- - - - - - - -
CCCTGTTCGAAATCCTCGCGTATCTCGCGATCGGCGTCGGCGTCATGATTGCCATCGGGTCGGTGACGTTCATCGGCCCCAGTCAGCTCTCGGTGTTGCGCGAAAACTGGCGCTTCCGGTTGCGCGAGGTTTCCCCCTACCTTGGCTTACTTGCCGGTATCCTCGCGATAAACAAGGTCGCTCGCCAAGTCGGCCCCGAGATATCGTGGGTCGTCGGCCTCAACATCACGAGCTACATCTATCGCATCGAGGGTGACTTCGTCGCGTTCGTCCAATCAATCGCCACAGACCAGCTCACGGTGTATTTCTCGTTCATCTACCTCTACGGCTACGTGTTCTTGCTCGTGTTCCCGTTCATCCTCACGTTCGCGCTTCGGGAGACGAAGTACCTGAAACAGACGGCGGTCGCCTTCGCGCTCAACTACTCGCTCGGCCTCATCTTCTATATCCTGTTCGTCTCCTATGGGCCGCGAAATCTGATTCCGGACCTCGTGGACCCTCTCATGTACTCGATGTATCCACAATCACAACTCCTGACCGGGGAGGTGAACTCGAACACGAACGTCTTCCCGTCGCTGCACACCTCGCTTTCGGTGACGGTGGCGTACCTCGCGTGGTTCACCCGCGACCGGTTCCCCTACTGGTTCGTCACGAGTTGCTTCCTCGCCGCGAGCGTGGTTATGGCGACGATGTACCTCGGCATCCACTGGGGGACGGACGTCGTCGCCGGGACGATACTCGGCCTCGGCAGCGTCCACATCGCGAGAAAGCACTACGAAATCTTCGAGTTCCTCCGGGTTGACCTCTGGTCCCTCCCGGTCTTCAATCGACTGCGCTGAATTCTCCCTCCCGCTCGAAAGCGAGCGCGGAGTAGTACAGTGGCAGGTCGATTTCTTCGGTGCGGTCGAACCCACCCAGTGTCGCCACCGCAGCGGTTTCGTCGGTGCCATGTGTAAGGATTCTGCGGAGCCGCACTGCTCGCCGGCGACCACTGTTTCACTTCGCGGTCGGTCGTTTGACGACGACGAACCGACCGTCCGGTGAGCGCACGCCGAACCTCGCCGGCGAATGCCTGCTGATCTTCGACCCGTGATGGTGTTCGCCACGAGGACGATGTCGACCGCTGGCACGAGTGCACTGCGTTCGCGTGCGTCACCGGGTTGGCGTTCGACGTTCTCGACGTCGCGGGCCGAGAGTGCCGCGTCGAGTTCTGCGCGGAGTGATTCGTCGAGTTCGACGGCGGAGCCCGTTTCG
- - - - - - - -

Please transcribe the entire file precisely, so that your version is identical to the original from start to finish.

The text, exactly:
CCCTGTTCGAAATCCTCGCGTATCTCGCGATCGGCGTCGGCGTCATGATTGCCATCGGGTCGGTGACGTTCATCGGCCCCAGTCAGCTCTCGGTGTTGCGCGAAAACTGGCGCTTCCGGTTGCGCGAGGTTTCCCCCTACCTTGGCTTACTTGCCGGTATCCTCGCGATAAACAAGGTCGCTCGCCAAGTCGGCCCCGAGATATCGTGGGTCGTCGGCCTCAACATCACGAGCTACATCTATCGCATCGAGGGTGACTTCGTCGCGTTCGTCCAATCAATCGCCACAGACCAGCTCACGGTGTATTTCTCGTTCATCTACCTCTACGGCTACGTGTTCTTGCTCGTGTTCCCGTTCATCCTCACGTTCGCGCTTCGGGAGACGAAGTACCTGAAACAGACGGCGGTCGCCTTCGCGCTCAACTACTCGCTCGGCCTCATCTTCTATATCCTGTTCGTCTCCTATGGGCCGCGAAATCTGATTCCGGACCTCGTGGACCCTCTCATGTACTCGATGTATCCACAATCACAACTCCTGACCGGGGAGGTGAACTCGAACACGAACGTCTTCCCGTCGCTGCACACCTCGCTTTCGGTGACGGTGGCGTACCTCGCGTGGTTCACCCGCGACCGGTTCCCCTACTGGTTCGTCACGAGTTGCTTCCTCGCCGCGAGCGTGGTTATGGCGACGATGTACCTCGGCATCCACTGGGGGACGGACGTCGTCGCCGGGACGATACTCGGCCTCGGCAGCGTCCACATCGCGAGAAAGCACTACGAAATCTTCGAGTTCCTCCGGGTTGACCTCTGGTCCCTCCCGGTCTTCAATCGACTGCGCTGAATTCTCCCTCCCGCTCGAAAGCGAGCGCGGAGTAGTACAGTGGCAGGTCGATTTCTTCGGTGCGGTCGAACCCACCCAGTGTCGCCACCGCAGCGGTTTCGTCGGTGCCATGTGTAAGGATTCTGCGGAGCCGCACTGCTCGCCGGCGACCACTGTTTCACTTCGCGGTCGGTCGTTTGACGACGACGAACCGACCGTCCGGTGAGCGCACGCCGAACCTCGCCGGCGAATGCCTGCTGATCTTCGACCCGTGATGGTGTTCGCCACGAGGACGATGTCGACCGCTGGCACGAGTGCACTGCGTTCGCGTGCGTCACCGGGTTGGCGTTCGACGTTCTCGACGTCGCGGGCCGAGAGTGCCGCGTCGAGTTCTGCGCGGAGTGATTCGTCGAGTTCGACGGCGGAGCCCGTTTCG